“Obama’s speech had a different tone,” Gholam Ali Haddad Adel, a party leader in Iran’s parliament, was quoted as saying.









“We now possess deterrent weapons that are more important and more sophisticated than chemical weapons,” Syrian President Bashar Assad told visitors to his palace in Damascus on Thursday.
He emphasized that he had no need for chemical weapons.
According to the report, which was carried by Hezbollah’s paper Al-Akhbar, Assad said this was because the situation in Syria “has never been better,” as “we created chemical weapons in the ’80s as a deterrent against Israel’s nuclear arsenal. Today, it is no longer a weapon of deterrence.


We have weapons that are more important and more sophisticated to challenge Israel, which we can blind in an instant.”



“We turned the tables and sent to the ball into their court. This move embarrassed them in front of the American public, in Europe and even in front of the US government,” he said.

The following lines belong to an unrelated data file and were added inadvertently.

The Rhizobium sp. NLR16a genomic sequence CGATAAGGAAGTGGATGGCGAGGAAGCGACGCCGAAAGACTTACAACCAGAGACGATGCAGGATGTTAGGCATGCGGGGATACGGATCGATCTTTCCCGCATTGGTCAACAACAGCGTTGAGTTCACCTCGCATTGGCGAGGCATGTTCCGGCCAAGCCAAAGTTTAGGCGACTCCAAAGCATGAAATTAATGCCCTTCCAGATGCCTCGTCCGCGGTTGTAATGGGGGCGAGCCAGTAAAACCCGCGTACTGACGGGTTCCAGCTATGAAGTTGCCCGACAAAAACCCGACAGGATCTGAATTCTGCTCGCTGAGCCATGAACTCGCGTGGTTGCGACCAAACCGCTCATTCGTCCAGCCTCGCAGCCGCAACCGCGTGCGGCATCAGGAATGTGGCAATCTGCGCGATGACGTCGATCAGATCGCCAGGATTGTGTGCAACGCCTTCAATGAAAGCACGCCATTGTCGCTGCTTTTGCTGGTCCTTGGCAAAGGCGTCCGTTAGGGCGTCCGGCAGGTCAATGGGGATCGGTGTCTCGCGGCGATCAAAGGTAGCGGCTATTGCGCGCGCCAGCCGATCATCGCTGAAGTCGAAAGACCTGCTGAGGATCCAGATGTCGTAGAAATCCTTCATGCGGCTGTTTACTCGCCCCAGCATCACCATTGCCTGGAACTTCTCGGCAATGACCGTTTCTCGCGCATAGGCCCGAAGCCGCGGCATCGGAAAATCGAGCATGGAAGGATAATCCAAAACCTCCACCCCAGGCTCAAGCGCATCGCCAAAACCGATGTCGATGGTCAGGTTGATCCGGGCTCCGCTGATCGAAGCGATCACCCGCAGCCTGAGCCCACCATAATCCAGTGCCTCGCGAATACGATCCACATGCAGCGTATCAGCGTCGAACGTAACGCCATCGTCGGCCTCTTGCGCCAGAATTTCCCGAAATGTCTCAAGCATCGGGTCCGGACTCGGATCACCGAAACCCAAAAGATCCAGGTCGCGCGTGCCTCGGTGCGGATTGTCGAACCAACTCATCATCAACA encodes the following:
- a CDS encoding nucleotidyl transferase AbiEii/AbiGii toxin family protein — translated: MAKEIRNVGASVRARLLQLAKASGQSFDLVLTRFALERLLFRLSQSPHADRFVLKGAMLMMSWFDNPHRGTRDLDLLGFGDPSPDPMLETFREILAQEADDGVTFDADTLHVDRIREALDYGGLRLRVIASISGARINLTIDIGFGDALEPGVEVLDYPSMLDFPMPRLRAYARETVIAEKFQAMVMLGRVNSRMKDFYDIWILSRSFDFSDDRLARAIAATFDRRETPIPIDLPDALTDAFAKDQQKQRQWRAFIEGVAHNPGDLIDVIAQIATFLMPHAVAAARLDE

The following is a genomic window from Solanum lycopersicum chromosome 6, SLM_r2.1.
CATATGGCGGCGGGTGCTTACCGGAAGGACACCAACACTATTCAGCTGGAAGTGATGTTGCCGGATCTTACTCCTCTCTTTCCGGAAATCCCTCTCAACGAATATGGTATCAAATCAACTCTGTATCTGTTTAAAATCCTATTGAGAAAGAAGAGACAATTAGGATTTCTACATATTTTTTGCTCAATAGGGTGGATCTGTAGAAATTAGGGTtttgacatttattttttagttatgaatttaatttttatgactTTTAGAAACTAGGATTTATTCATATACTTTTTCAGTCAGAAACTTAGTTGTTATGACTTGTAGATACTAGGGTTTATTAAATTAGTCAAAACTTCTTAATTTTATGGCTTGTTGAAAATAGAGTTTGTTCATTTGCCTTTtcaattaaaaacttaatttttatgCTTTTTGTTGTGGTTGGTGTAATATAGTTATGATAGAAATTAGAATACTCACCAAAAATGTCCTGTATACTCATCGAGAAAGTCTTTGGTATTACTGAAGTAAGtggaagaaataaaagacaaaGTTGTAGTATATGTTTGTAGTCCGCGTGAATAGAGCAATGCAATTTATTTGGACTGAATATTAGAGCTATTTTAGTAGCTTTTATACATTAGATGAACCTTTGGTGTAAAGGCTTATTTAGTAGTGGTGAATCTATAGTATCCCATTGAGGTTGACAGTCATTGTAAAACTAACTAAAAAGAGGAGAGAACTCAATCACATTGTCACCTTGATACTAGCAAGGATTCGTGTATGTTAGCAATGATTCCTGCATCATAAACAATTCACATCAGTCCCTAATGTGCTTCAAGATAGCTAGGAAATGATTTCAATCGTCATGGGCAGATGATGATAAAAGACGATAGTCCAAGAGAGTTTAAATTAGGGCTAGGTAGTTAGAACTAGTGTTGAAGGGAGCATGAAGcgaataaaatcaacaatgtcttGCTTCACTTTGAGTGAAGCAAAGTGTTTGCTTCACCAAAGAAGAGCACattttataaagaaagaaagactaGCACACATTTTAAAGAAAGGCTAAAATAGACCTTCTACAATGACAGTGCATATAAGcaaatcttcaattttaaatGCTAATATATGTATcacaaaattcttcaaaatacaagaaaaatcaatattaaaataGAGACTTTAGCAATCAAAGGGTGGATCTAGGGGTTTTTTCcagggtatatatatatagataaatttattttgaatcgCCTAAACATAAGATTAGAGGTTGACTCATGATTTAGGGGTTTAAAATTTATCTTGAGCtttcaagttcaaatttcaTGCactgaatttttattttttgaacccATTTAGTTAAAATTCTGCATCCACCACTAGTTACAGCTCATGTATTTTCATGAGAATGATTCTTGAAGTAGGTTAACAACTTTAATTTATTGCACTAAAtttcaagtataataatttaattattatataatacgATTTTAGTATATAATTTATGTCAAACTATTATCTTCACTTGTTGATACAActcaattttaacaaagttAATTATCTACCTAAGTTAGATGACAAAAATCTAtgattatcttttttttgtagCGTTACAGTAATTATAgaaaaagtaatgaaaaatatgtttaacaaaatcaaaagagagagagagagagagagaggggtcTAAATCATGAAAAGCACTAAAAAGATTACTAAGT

Assad praised the “unprecedented collaboration with Russia,” and added that “we have an agreement with Russia that they will intervene, in a big way, if Syria is attacked.”
Earlier, during an interview that was broadcast on Venezuelan television, Assad said he would not rule out the possibility of an American attack despite the fact that he had agreed to the supervision of his chemical weapons








[What a joke. We all know that Iran doesn't have any intention of halting their march to nuclear weapons. Certainly the world leaders know this as well. As stated - Israel stands alone, just as expected]



Iran’s foreign minister says his country and key world powers have agreed to try to fast-track negotiations over Iran’s disputed nuclear program to within a year.

Foreign Minister Mohammad Javad Zarif spoke at the Asia Society shortly after meeting foreign ministers from the five permanent members of the UN Security Council and Germany on the sidelines of the United Nations General Assembly.


“We agreed to jump-start the process so that we could move forward with a view to agreeing first on the parameters of the end game … and move toward finalizing it hopefully within a year’s time.” Zarif said.